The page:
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Analysts Split On CSX's Outlook Post Q2 Earnings

Analysts Split On CSX's Outlook Post Q2 Earnings

What impact will the death of fossil fuels have on CSX Corporation (NASDAQ: CSX)?

CSX's CEO Hunter Harrison said during the company's second-quarter conference call that "fossil fuels are dead" — which implies the company won't invest in new coal-related assets, Loop Capital Markets' Rick Paterson commented in a research report. The executive happens to be "exactly right" and is the first railroad CEO to both "state the obvious" and "tie it so explicitly" to capital allocation decisions.


It is also difficult to see upside in CSX's stock, especially after a sell-off in reaction to the earnings report, Paterson continued. In fact, the company is just four months into a four-year transition, but it appears investors aren't buying into the long-term story.

Looking forward to 2020, the last year of Harrison's contract, the analyst is now modeling a 59 percent operating ratio assumption. This marks a more than a 1,000-basis-point improvement from last year's 70 percent, but yet again, investors don't seem to be impressed. However, this may be attributed to the "key man risk" that Harrison's tenure as CEO will only last a few years, and his long-term transformation plan is "incomplete."

"The bottom line is that Q2 may be a taste of what's to come in future quarters, which is highly scrutinized stellar performance required to primarily justify the gains the are already in the stock," the analyst concluded.

Shares remain Hold rated but with a price target boosted from $52 to $54, implying limited to no upside moving forward.

Argus: Further Upside Ahead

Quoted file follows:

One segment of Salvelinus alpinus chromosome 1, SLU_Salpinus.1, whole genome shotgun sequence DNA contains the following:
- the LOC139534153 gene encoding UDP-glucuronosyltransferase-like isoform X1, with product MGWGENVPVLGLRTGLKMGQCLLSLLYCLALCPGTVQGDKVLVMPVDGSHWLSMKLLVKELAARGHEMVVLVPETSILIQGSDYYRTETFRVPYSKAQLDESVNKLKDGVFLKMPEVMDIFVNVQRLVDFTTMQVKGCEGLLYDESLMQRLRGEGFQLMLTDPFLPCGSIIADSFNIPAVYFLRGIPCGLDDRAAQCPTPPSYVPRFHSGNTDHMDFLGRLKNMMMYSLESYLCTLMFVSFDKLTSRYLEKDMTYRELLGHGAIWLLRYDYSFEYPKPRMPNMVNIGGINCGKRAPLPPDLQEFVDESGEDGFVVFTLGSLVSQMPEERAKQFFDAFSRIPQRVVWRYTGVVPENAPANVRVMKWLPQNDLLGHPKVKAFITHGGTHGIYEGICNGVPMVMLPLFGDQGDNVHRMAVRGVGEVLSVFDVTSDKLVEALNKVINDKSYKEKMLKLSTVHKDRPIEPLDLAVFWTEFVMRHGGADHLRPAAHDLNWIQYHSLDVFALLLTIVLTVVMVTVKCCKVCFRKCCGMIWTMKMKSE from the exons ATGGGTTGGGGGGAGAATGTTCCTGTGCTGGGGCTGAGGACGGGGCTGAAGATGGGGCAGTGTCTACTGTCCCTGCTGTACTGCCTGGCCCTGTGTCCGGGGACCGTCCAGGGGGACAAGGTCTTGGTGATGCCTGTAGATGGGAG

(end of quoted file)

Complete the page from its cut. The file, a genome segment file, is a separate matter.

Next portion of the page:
CSX's CEO Harrison has "wood to chop" at CSX, but he is up to the task, Argus' John Eade said in a research report.


Harrison boasts the necessary experience and knowledge in turning around railroads and is targeting "substantial improvement" in efficiencies and earnings over the coming years, the analyst noted. Helping the executive's mission is a recovery in the commodity and construction segments, along with the domestic intermodal business, which is showing "solid" growth.

Despite an 83-percent surge in the stock over the past year, investors haven't missed the boat, Eade emphasized. The analyst is modeling CSX's 2017 earnings per share to now be $2.31 which is higher than his prior estimate of $2.28 and implies a 27 percent growth for the year and $2.80 per share in 2018. Meanwhile, shares trading at 18.6x projected 2018 earnings, above the stock's midpoint of its five-year range of 10–22, but also trading at a discount based on price/sales and price/cash flow metrics.

Shares remain Buy rated with a price target boosted from $58 to $60, but the analyst's dividend discount model yields a fair value above $70 per share.

Related Links:

2 Stocks Up 50% In 2017 That Have Further Room For Upside

Should CSX Shareholders Reimburse New CEO Hunter Harrison For Lost Pay From Canadian Pacific?

Latest Ratings for CSX

Oct 2020BernsteinUpgradesMarket PerformOutperform
Oct 2020Evercore ISI GroupUpgradesIn-LineOutperform
Sep 2020B of A SecuritiesMaintainsBuy

View More Analyst Ratings for CSX
View the Latest Analyst Ratings


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